Saturday, May 18, 2024

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Commissioners OK sheriff’s proposal to deploy inmates in “trash patrol” along county roadways


Alamance County’s board of commissioners didn’t waste the opportunity this week when the local sheriff’s office offered to put the county’s inmates to work picking up trash along area roads.

The commissioners gave a unanimous nod to this proposal on Monday after Alamance County’s sheriff Terry Johnson pitched his plans for this new “trash patrol,” which he hopes will eliminate some of the litter that has accumulated along the county’s roadways.

“I don’t know if ya’ll have had much opportunity to ride over this county, but the trash is terrible . . . People are calling raising Cain with the sheriff’s office. So, I have developed a ‘trash patrol.’” – Alamance County’s sheriff Terry Johnson

“I don’t know if ya’ll have had much opportunity to ride over this county, but the trash is terrible,” Johnson told the county’s governing board. “People are calling raising Cain with the sheriff’s office, so I have developed a ‘trash patrol.’ We have got to do something. It’s embarrassing.”

Johnson told the commissioners that the inmates who are tasked with these cleanups will work up to 20 hours a week under the supervision of a retired detention officer, who previously served as the major in charge of the jail. The retired major, who’ll be accompanied by a couple of current detention officers,  would be compensated for his troubles at a rate of $25 an hour, while the inmates who work under him would receive free food such as pizza as their remuneration.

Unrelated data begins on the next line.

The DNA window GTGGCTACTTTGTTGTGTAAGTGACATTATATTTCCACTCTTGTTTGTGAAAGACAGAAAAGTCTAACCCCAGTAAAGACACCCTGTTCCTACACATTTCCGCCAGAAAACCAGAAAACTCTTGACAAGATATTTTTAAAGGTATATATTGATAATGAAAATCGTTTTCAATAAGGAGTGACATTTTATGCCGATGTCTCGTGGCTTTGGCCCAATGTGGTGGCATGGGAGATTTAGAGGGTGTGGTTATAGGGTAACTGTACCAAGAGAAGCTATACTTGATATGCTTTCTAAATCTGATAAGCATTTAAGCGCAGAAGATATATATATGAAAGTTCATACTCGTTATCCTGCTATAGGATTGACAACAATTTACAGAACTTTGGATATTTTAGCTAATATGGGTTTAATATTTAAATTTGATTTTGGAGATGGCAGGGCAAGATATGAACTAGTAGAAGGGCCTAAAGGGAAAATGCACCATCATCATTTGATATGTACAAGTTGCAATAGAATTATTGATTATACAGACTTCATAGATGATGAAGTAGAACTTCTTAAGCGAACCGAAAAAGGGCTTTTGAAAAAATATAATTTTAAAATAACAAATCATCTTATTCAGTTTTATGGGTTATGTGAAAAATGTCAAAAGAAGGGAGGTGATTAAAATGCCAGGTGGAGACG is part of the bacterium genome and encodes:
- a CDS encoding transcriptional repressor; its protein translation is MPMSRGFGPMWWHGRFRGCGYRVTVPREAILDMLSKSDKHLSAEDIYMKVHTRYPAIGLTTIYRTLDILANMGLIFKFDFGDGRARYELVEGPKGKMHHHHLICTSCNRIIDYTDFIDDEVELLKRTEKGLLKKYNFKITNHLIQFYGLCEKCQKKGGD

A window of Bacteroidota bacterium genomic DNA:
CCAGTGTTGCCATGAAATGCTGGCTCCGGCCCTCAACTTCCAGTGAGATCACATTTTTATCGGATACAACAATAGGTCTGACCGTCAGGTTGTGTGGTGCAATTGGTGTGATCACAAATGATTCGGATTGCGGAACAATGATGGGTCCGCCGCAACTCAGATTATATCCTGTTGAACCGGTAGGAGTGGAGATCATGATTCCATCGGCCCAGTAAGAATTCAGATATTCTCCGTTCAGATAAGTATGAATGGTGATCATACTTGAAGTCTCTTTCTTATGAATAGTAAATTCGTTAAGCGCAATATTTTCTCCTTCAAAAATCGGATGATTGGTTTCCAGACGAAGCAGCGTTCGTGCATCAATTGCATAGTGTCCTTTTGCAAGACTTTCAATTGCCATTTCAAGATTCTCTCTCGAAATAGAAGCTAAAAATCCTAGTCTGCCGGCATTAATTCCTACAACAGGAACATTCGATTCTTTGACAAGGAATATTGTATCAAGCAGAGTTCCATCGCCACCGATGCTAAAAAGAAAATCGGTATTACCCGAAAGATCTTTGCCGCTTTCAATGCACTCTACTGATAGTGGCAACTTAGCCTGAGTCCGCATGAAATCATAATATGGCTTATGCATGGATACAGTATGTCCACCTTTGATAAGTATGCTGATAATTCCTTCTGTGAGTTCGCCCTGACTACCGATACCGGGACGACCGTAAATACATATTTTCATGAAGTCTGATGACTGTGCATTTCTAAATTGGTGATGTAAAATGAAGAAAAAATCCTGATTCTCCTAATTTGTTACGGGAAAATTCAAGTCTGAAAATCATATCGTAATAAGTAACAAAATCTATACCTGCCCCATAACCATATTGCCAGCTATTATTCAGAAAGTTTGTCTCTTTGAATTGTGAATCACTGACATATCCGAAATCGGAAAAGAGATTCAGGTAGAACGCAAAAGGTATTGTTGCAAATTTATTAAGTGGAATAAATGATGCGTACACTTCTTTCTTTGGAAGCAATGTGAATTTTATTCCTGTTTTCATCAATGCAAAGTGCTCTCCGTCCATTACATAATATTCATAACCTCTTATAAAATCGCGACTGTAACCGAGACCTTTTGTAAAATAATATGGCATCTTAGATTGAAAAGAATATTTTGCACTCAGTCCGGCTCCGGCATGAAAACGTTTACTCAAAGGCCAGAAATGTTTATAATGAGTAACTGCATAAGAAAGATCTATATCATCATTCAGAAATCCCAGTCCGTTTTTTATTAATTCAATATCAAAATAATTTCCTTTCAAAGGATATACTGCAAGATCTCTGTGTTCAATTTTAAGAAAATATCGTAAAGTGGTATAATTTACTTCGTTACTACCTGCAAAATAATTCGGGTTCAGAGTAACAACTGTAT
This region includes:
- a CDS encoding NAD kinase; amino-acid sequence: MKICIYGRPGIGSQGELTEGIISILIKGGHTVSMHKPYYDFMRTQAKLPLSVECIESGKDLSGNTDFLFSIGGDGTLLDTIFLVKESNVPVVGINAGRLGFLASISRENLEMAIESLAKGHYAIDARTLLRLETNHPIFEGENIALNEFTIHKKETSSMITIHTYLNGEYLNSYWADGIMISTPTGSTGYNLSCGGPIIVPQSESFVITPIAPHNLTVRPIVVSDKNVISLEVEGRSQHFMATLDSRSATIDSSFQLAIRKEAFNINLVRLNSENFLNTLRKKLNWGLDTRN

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“What you find with most of those inmates is that they love to get out in that sun and eat pizza,” he added when commissioner Bill Lashley inquired about the payment these inmates would get. “They have a blast and work hard, too.”

The sheriff noted that his office already has the equipment to proceed with this venture. He added that state law gives him the authority to put inmates to “work on projects to benefit units of state or local government.”

In an interview the following day, some examples given by the sheriff were considerably larger than what most people may think of as “trash.”  Johnson said he and his deputies had observed just earlier that day a washer, dryer, television set, and two bicycles that had been thrown out along the roadside on Coble Mill Road in southern Alamance, in fact, near the sheriff’s home.

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